The ”Ugly Betty” finale: A death in the family
Based on the quality of Ugly Betty’s first season, I had no doubt this finale would be total snap, crackle, and pop. But I wasn’t ready for this. The promos touted enticing story lines: An engagement ring! A discovered birth certificate! Betty finally telling Henry she was willing to fight for him! Last week’s preview promised it’d be ”pulse-pounding!” and ”cataclysmic!” and packed with plenty of ”surprises!” But, man oh man (picture me shaking my head gravely here), I wasn’t ready for that gunshot.
When the episode was over, I literally sat here and thought: How could they do this to me? And my friends Betty and Hilda? And what about poor little fatherless Justin? Now don’t get me wrong, I’ve gotten choked up nearly every episode this season. Remember all those Puffs-worthy moments I’ve talked about? But the death of Santos really hit me hard. It’s not that I ever really loved his character — he was relatively peripheral, not to mention that he had been a deadbeat rat for a long time — but the reaction of Betty and Hilda, lying in each other’s arms on the floor, crying together, hit me like a ton of bricks.
You could say I’m silly for being so wrapped up in such a sudsy television dramedy. Isn’t this the show that panders to every stereotype known to man, with over-the-top acting and a transsexual story line to boot? Yes, but it’s also got the biggest heart of any show on TV right now. This episode’s ending — leaving nearly everyone hanging in some major crisis — was superbly symphonic in its execution. And set to the haunting ”Somewhere,” with cuts to the scene in West Side Story where Justin is playing the gunned-down Tony. Ahhh….While the audience in the auditorium was crying, the same thing, I’m sure, was happening out in the real world.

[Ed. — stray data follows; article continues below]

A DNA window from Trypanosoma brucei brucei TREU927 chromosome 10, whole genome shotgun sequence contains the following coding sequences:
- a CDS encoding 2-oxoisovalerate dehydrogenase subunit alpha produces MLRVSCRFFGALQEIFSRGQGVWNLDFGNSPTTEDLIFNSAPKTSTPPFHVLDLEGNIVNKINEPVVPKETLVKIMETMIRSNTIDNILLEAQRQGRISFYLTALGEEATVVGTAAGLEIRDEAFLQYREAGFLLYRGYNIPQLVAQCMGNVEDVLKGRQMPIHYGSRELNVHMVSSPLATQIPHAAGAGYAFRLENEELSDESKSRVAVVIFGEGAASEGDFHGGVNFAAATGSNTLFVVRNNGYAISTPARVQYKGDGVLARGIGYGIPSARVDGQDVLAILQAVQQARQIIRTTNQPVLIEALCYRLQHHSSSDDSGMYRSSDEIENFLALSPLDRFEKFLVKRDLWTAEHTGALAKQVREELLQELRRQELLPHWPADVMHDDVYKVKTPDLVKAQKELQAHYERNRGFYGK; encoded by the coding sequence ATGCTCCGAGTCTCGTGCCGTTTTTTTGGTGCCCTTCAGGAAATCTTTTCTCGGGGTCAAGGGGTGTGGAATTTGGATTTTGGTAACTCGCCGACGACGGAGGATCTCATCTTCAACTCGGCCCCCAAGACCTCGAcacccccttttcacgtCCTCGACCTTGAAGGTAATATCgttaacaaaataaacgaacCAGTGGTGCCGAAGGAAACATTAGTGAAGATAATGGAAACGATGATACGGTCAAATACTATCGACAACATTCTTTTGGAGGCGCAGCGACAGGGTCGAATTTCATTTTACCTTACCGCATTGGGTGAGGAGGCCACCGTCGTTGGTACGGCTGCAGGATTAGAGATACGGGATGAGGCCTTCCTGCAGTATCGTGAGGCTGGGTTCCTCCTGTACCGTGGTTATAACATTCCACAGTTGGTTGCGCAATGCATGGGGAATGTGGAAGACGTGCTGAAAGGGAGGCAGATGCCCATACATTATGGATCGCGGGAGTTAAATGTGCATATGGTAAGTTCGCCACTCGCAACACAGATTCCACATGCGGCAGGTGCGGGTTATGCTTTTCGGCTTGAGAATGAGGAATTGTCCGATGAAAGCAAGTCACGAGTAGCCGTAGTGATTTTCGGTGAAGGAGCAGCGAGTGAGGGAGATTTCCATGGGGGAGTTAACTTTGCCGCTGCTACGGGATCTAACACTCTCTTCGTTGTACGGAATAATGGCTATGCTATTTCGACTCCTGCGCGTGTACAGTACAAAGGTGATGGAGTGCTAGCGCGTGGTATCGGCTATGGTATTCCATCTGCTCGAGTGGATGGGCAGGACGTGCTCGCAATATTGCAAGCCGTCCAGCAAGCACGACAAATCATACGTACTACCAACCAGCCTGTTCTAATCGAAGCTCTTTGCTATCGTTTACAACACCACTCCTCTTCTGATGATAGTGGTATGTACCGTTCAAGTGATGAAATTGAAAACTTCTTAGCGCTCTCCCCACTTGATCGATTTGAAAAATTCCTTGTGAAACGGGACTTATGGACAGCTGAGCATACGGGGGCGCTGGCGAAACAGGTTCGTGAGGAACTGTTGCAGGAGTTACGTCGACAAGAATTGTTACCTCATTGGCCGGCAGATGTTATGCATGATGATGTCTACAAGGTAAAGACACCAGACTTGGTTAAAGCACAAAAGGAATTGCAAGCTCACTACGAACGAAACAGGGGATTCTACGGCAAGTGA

Sorry to be obsessing over the ending (but that’s what finales are about, right?). The rest of the show leading up to it couldn’t have been better. This was the first episode in a while without any filler; the quip-filled dialogue actually helped advance the plot. Just for a quick recap, here’s where everybody was left going into the summer break: Henry and the pregnant Charlie are on their way to Arizona to do baby-related things. Santos is presumably dead after being gunned down in a convenience store. Daniel and Alexis are injured — or worse — after a car accident on the way to rehab. Claire is about to break out of a prison transport bus. Ignacio is stuck in Mexico, waiting for a visa. And Christina and Amanda are drunk and trapped in the Love Dungeon behind the fashion closet. Bradford, Willy, and Marc are the only ones who — at the end of the show — aren’t in some sort of peril.
Betty and Henry, for the first time, really seemed poised to get their legitimate relationship on. Betty confessed her love (”So here I am, fighting”) in the copy room. Luckily, she didn’t have to fight for long because Henry had already kicked Charlie to the curb. But somehow, I should have known the couple couldn’t really be happy together — that’s just not how this show works. Charlie showed up, knocked up, and good guy Henry said he couldn’t abandon his child. Betty’s screwed once again. It was clear from their emotional goodbye, even with that glasses-to-glasses kiss, that their relationship is meant to be. They’re dorks for sure (who loved Amanda’s ”dorkus interruptus” comment?), but they’re dorks with chemistry! I suppose that if we viewers did get what we want — a total, full-on Henry-Betty relationship — we’d get bored with it. At least this is interesting! But the evil voice in my head is screaming for Charlie to burn.